She was the quiet kid in a class full of talkers. During the day I spent teaching at that particular alt program, the only words she had spoken until that moment were short answers to my direct questions. She was small and she had a small voice to match. Then an interesting thing happened. A waypoint on the haphazard trajectory of constant conversation that was happening over a Jenga game in one corner of the room stuck out above the others. “Fetishes are weird.” I couldn’t help laughing -this is not a statement one typically hears on a Monday afternoon at work. The girl who had made the observation elaborated: “Like, why would anyone be that interested in feet? It’s creepy!”
I was becoming uncomfortable with the direction we were going with this, but for reasons I won’t begin to discuss here (a blog is not a couch), I let it go. Quiet girl, however, did not. “There’s nothing wrong with having a fetish,” she said, and the conversation veered with stunning focus in her direction. Chatty girl, who wasn’t mean, just not particularly sensitive, wondered, “Why, do you have a fetish?” “No, I just don’t think there’s anything wrong with people liking what they like.” It’s hard to argue with that. The response was half-hearted: “Well if you don’t have one, then why do you care?” “I just don’t think it’s ok to shame people for liking what they like. So please stop.” And that was the end of it.
The scenario got me thinking about courage. I know what it’s like to be the quiet kid. And I know just what it takes to speak up. I nearly fainted once after telling off an irate customer on behalf of an innocent cashier. And I was an adult.
When us outdoorsy folk think about courage, it often revolves around the activities we enjoy. And it’s usually something we think of other people as having -people who go steeper or faster, who huck higher stuff, climb harder, do riskier things. Granted, most of us, at least by my age, have a line that we draw that separates what we consider courageous and what we believe is stupid. It is an ever-fluctuating line, but a line nonetheless. The people who manage to get in bed with the line without crossing it become our icons. And then there are people like Alex Honnold, who leaps so bafflingly far beyond the line that everyone feels a little uncomfortable with his popularity (but he’s just so likeable).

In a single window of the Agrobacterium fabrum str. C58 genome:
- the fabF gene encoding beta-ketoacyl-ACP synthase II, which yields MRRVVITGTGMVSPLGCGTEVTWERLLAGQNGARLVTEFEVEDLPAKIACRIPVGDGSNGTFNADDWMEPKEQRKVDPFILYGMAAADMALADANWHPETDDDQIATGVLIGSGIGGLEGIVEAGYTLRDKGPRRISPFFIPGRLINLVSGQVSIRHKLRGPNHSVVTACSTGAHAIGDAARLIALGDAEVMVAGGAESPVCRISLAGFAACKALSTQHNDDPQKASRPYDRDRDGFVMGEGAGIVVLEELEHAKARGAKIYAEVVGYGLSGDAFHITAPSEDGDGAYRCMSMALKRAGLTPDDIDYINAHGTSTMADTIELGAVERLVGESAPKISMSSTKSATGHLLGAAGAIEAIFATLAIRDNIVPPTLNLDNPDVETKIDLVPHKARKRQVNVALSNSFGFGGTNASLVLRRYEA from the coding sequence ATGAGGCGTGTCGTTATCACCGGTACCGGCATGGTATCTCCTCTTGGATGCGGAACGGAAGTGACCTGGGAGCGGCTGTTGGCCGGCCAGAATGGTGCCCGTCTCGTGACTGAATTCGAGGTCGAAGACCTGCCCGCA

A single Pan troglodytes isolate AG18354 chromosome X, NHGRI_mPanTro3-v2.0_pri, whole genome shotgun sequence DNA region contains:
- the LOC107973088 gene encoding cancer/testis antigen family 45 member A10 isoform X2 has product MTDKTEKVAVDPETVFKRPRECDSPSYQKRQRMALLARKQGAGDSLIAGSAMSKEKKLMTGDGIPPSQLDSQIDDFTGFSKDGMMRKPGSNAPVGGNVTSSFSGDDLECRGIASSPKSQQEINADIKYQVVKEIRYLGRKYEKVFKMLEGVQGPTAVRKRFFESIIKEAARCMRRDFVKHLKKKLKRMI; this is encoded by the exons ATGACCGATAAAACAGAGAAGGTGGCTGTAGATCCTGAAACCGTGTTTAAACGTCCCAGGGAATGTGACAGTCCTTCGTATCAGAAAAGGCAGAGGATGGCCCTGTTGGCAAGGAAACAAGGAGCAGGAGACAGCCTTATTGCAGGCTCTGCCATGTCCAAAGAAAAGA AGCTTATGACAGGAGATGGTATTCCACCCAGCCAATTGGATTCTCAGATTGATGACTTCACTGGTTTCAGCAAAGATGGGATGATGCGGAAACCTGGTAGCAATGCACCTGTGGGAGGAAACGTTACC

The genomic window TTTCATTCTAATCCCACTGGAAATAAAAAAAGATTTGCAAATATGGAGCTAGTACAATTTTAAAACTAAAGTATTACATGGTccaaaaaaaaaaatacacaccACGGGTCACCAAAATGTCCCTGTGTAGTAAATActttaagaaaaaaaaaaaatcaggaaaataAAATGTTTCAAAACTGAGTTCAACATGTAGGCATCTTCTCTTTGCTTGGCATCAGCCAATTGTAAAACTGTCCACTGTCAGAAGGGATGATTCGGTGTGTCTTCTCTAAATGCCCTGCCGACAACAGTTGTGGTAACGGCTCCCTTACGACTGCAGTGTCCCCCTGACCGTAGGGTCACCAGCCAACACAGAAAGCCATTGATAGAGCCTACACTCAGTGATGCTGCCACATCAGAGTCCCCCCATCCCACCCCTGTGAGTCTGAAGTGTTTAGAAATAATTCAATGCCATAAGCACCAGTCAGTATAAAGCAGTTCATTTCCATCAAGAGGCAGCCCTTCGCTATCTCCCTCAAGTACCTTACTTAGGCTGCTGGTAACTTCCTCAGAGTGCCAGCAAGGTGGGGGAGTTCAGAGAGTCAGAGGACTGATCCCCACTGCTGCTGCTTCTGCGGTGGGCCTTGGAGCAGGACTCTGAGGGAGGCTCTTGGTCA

These are the people we pay attention to. We make movies about them, with badass music credits and film fest tour dates, and we argue about their achievements and/or level of crazy. We give these people our energy, if nothing else. We make them our spokespeople and our inspiration. And that’s great. But courage doesn’t live in the mountains.
It lives with the quiet girl who spoke for people who might not have even been in the room.
That same week, at another school, there was a man who came to speak to the students about internet safety. He had a lot of interesting things to say about social media awareness, but the part of his presentation that really stuck with me had nothing to do with the internet: He had made a joke, and one of the hundreds of students in the auditorium called out, “Women, right?” in that tone people use when they are demeaning a whole group of other people, for no good reason. The speaker stopped laughing, asked the student to repeat himself, and got really serious, really quickly. I don’t remember exactly what he said, but it was his tone that mattered. The message he was sending was that it is not funny to belittle women.
The heckler was probably expecting the speaker to laugh with him. He probably had no idea he was being as offensive as he was-he was a 14-year-old after all. But how a respected adult reacted to his thoughtless comment will probably ensure that his next comment is a little less thoughtless. It was what they call a teachable moment.
I am trying very hard to make the most of those moments, and not to let things go as often as I do. I’m trying to be more like the quiet girl.